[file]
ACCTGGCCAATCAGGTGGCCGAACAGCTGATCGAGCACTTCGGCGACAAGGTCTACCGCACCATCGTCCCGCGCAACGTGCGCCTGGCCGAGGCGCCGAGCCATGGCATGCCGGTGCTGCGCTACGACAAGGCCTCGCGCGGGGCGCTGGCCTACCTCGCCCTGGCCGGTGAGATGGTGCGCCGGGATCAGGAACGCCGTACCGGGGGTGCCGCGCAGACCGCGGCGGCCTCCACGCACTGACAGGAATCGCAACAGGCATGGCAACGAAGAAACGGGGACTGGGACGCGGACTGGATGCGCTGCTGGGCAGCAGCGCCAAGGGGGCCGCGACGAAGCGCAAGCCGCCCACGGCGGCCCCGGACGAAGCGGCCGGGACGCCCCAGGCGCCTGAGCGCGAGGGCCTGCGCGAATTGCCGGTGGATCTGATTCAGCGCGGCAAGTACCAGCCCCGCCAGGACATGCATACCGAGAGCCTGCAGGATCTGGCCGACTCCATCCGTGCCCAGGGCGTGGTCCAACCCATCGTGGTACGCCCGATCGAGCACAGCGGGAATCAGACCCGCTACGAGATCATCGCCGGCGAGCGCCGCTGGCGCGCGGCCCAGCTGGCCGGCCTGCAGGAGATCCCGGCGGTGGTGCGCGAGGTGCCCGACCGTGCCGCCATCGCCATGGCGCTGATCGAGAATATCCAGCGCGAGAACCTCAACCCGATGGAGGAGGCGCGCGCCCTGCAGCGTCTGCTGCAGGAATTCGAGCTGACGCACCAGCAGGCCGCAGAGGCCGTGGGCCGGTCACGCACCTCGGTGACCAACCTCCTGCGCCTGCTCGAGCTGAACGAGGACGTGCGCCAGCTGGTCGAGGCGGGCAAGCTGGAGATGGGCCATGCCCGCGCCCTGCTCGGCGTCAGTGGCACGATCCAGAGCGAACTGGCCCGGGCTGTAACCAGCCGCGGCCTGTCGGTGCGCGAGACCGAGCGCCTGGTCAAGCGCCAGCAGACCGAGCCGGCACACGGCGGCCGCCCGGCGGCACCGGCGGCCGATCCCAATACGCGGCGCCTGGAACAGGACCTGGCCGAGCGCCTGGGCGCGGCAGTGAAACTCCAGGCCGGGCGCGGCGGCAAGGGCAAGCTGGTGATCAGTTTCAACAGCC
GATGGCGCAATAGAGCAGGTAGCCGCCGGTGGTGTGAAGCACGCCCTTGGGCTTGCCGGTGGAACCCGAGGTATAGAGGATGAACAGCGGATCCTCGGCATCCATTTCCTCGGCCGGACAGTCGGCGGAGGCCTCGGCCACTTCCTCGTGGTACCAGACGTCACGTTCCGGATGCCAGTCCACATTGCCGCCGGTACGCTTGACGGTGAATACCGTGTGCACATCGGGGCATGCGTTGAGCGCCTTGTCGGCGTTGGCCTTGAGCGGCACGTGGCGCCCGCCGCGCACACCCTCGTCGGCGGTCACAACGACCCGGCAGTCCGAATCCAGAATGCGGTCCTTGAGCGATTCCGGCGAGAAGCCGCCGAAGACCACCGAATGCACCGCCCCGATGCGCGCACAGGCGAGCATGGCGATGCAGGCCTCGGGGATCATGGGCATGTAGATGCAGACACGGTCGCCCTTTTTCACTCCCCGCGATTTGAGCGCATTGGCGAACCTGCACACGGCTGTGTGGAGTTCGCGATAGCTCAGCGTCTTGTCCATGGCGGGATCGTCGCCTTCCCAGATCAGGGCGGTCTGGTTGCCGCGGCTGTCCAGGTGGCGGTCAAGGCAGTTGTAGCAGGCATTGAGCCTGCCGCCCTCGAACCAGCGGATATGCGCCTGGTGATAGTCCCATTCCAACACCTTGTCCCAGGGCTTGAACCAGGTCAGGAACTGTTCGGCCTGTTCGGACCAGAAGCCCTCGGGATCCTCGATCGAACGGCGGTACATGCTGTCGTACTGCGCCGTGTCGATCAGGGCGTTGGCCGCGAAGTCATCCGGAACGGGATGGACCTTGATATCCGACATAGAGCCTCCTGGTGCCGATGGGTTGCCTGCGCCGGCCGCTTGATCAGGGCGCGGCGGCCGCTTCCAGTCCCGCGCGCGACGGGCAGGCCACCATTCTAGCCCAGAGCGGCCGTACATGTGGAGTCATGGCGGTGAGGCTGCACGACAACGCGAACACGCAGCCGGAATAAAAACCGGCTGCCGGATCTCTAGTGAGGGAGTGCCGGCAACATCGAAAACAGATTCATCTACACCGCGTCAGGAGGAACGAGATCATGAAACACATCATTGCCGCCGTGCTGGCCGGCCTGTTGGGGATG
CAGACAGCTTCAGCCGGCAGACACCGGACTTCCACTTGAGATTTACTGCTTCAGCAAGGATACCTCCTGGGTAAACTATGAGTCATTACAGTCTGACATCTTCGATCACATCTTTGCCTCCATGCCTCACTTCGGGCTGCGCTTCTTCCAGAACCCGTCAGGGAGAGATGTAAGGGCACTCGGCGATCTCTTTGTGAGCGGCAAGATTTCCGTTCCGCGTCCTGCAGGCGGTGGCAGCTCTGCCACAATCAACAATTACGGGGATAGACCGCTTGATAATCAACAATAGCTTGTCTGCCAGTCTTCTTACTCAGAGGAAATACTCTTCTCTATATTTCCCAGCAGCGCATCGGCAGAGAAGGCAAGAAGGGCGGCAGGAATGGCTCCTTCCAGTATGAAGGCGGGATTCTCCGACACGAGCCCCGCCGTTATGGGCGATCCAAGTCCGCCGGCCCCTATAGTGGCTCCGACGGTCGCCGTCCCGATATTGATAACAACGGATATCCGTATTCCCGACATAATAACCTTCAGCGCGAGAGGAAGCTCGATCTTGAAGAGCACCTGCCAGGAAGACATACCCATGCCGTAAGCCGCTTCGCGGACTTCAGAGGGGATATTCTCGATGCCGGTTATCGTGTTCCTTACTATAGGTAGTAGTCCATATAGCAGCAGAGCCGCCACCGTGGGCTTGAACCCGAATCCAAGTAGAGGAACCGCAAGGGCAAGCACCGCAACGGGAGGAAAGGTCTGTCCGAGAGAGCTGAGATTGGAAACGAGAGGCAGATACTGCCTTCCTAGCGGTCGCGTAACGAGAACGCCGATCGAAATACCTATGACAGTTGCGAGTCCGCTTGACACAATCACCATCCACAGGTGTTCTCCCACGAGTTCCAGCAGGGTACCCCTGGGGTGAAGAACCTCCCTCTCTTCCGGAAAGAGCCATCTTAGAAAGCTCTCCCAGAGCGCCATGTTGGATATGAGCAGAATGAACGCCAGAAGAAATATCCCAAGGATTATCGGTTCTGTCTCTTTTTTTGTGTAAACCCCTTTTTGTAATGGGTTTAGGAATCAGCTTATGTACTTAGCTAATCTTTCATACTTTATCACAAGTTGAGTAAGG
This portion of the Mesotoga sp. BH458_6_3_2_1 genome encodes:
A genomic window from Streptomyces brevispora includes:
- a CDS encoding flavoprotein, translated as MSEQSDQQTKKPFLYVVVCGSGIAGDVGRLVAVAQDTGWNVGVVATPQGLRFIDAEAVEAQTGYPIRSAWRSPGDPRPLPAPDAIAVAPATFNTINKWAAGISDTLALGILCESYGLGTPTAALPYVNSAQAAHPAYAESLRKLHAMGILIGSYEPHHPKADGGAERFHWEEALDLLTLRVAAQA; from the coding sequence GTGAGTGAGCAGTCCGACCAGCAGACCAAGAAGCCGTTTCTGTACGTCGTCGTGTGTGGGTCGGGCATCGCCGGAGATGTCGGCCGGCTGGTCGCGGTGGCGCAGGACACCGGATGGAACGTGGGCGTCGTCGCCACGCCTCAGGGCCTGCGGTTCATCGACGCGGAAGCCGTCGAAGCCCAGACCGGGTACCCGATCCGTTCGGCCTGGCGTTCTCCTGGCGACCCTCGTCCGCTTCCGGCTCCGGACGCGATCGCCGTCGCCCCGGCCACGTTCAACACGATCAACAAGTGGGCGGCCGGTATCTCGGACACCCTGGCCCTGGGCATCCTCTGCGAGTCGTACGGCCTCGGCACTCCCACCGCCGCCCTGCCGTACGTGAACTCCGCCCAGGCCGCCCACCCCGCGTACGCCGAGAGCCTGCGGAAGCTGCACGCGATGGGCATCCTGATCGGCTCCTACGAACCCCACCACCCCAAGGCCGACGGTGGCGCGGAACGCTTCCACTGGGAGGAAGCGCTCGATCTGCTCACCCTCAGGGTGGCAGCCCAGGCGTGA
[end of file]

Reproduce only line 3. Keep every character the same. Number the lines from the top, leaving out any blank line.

CAGACAGCTTCAGCCGGCAGACACCGGACTTCCACTTGAGATTTACTGCTTCAGCAAGGATACCTCCTGGGTAAACTATGAGTCATTACAGTCTGACATCTTCGATCACATCTTTGCCTCCATGCCTCACTTCGGGCTGCGCTTCTTCCAGAACCCGTCAGGGAGAGATGTAAGGGCACTCGGCGATCTCTTTGTGAGCGGCAAGATTTCCGTTCCGCGTCCTGCAGGCGGTGGCAGCTCTGCCACAATCAACAATTACGGGGATAGACCGCTTGATAATCAACAATAGCTTGTCTGCCAGTCTTCTTACTCAGAGGAAATACTCTTCTCTATATTTCCCAGCAGCGCATCGGCAGAGAAGGCAAGAAGGGCGGCAGGAATGGCTCCTTCCAGTATGAAGGCGGGATTCTCCGACACGAGCCCCGCCGTTATGGGCGATCCAAGTCCGCCGGCCCCTATAGTGGCTCCGACGGTCGCCGTCCCGATATTGATAACAACGGATATCCGTATTCCCGACATAATAACCTTCAGCGCGAGAGGAAGCTCGATCTTGAAGAGCACCTGCCAGGAAGACATACCCATGCCGTAAGCCGCTTCGCGGACTTCAGAGGGGATATTCTCGATGCCGGTTATCGTGTTCCTTACTATAGGTAGTAGTCCATATAGCAGCAGAGCCGCCACCGTGGGCTTGAACCCGAATCCAAGTAGAGGAACCGCAAGGGCAAGCACCGCAACGGGAGGAAAGGTCTGTCCGAGAGAGCTGAGATTGGAAACGAGAGGCAGATACTGCCTTCCTAGCGGTCGCGTAACGAGAACGCCGATCGAAATACCTATGACAGTTGCGAGTCCGCTTGACACAATCACCATCCACAGGTGTTCTCCCACGAGTTCCAGCAGGGTACCCCTGGGGTGAAGAACCTCCCTCTCTTCCGGAAAGAGCCATCTTAGAAAGCTCTCCCAGAGCGCCATGTTGGATATGAGCAGAATGAACGCCAGAAGAAATATCCCAAGGATTATCGGTTCTGTCTCTTTTTTTGTGTAAACCCCTTTTTGTAATGGGTTTAGGAATCAGCTTATGTACTTAGCTAATCTTTCATACTTTATCACAAGTTGAGTAAGG